AMD this morning launched two new processors, the AMD EPYC 7662 and EPYC 7532. The EPYC 7662 is a 64-core part while the EPYC 7532 is a 32-core part. This also marks the company filling out an SKU stack from a relatively smaller number of models. pm1725a
AMD EPYC 7662 Overview
The AMD EPYC 7662 is a 64-core and 128-thread processor with 256MB of L3 cache. The chip has a TDP of 225W matching the highest-end mainstream (e.g. non- EPYC 7H12) CPUs.
This SKU is interesting since it seems to be an alternative to the EPYC 7702 series of processors offering a higher TDP to let the cores stay at turbo clocks longer than the launch part. We can see why some customers wanted another option since the 64-core parts are currently unique to AMD. AMD claims they have five SKUs, however, one is the EPYC 7702P a single socket only version of the EPYC 7702. AMD seems to be differentiating their stack at that 64-core level.
AMD EPYC 7532 Overview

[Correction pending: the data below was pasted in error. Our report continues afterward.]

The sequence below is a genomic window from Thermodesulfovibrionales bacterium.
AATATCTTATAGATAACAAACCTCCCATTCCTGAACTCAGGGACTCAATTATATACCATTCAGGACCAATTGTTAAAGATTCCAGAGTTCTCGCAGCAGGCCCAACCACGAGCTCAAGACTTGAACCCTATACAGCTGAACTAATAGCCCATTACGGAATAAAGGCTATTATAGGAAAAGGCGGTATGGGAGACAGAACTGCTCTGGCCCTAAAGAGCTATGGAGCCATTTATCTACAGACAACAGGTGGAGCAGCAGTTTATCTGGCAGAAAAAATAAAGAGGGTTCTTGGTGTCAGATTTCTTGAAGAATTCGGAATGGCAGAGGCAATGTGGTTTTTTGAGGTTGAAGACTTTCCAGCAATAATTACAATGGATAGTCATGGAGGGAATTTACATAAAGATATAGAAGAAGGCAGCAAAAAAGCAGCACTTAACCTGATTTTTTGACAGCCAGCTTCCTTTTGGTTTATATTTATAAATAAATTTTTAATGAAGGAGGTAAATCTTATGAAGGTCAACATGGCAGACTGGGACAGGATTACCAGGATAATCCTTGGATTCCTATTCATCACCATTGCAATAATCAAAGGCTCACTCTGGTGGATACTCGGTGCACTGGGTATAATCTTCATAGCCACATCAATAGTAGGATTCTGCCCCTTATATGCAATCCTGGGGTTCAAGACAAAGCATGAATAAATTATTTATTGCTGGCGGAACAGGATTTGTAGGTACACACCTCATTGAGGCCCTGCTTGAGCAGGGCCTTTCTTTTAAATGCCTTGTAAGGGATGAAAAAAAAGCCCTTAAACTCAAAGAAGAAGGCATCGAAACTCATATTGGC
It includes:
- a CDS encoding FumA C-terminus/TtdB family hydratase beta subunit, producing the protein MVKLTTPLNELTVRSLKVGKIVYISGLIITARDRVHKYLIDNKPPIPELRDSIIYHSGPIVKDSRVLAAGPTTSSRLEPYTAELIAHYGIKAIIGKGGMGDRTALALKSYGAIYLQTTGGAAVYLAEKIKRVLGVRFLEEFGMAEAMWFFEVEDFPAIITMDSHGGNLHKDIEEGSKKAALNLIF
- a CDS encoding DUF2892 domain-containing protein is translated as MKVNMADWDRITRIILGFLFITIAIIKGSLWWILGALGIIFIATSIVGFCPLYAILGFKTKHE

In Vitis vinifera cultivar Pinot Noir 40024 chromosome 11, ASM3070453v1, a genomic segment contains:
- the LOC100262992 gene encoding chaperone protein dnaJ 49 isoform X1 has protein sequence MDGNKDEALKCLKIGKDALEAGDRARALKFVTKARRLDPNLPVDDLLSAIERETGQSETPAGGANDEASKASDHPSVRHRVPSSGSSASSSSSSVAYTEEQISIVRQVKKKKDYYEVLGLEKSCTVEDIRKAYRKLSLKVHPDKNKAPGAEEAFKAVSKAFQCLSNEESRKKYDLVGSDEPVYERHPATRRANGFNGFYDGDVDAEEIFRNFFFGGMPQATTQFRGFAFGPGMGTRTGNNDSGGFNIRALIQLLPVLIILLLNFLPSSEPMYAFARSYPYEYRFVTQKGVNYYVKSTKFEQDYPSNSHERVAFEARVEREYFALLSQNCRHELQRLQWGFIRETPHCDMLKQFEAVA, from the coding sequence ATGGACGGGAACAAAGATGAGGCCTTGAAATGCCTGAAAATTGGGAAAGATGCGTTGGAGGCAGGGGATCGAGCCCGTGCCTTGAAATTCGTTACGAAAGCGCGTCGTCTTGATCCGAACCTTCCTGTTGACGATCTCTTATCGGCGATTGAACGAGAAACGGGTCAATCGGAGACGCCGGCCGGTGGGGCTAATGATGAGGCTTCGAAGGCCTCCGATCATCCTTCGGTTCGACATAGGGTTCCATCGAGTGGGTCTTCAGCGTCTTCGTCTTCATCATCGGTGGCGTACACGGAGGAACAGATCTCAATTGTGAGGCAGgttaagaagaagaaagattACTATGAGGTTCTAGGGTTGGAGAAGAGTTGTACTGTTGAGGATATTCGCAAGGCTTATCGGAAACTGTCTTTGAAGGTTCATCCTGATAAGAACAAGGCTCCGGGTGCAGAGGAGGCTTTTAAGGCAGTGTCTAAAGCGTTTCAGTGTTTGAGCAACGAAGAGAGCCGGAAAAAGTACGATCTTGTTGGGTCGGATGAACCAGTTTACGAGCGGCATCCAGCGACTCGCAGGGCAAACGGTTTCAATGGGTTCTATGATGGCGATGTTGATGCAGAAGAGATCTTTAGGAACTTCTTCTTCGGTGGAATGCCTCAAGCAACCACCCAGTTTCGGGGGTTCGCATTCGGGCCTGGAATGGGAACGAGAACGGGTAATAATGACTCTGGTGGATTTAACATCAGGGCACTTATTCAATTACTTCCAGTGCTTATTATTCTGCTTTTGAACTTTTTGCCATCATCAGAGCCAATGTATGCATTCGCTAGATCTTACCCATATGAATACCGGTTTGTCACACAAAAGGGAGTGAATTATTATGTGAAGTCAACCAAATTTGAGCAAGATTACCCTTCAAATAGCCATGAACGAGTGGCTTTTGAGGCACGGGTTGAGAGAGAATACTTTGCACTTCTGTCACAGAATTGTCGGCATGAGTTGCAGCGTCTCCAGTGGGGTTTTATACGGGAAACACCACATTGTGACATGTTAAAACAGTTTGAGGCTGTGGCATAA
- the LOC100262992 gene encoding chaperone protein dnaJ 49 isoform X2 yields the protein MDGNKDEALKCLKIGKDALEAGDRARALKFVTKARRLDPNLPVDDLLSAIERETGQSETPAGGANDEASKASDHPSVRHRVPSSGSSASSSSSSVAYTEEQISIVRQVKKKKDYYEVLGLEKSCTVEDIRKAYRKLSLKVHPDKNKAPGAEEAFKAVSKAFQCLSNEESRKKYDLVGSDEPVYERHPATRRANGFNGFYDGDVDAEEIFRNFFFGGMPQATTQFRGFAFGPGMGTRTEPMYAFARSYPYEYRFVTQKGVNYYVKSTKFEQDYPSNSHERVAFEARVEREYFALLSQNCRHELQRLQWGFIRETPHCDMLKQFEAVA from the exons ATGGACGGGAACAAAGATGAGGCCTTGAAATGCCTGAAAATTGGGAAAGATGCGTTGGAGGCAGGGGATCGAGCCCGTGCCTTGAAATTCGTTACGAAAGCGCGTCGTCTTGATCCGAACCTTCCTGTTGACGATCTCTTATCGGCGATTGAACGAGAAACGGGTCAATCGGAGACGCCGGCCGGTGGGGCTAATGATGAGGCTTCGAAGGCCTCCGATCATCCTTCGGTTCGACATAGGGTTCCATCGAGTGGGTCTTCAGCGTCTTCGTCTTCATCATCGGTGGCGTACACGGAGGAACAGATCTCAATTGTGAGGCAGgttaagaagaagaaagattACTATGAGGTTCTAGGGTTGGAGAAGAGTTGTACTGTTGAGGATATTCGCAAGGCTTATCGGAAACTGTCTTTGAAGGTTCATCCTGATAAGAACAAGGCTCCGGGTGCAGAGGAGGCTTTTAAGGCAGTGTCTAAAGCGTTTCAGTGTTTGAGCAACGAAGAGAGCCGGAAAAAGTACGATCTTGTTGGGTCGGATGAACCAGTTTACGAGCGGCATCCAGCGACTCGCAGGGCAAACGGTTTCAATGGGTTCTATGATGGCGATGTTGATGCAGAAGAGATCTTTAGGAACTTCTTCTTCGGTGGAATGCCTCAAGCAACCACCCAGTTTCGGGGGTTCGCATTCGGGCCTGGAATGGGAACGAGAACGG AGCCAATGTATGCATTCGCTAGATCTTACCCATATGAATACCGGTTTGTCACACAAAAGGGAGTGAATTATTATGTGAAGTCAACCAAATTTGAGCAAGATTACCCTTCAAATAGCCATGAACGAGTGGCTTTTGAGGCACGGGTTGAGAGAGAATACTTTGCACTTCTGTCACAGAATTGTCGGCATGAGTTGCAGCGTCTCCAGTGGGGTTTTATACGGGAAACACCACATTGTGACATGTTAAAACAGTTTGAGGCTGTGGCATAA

The AMD EPYC 7532 is a 32-core and 64-thread processor with 256MB of L3 cache. The chip has a TDP of 200W. That means that this chip, like the 64-core EPYC 7662, is an eight CCD design. In other words, it has eight chiplets that are attached to the central I/O die. Each has 4 cores and 32MB of L3 cache active per chiplet.
AMD is focusing this part on applications such as ANSYS CFX that are cache intensive. With the EPYC 7532, each core gets 8MB of cache. When one compares these EPYC chips to Intel Xeon, AMD simply has significantly more cache per core.
New AMD EPYC 7002 Series SKU Stack
Here is what the new SKU stack looks like with these additions:
As you can see, the SKU numbers are becoming challenging to see in a linear fashion with the EPYC 7662 looking like it may be a match for the EPYC 7702. We are also noting that with these new parts, AMD is not using a low cTDP figure and is simply presenting one number. Perhaps this is AMD trying to simplify how they go to market with their chips.
Some may think that these are the VMware optimized SKUs mentioned in our Licenseageddon Rages as VMware Overhauls Per-Socket Licensing piece. We think that a 225W version of the EPYC 7532 will be what that chip eventually looks like. Still, for some organizations optimizing around 32-core license sets, this gives another option.
AMD says that Dell and Supermicro will now offer the two new SKUs while HPE and Lenovo will follow. We requested list pricing and will update this piece when we get it.
Update: We now have list pricing from AMD “In our standard 1Ku pricing, the 7662 is $6,150 and the 7532 is $3,350.” (Source: AMD)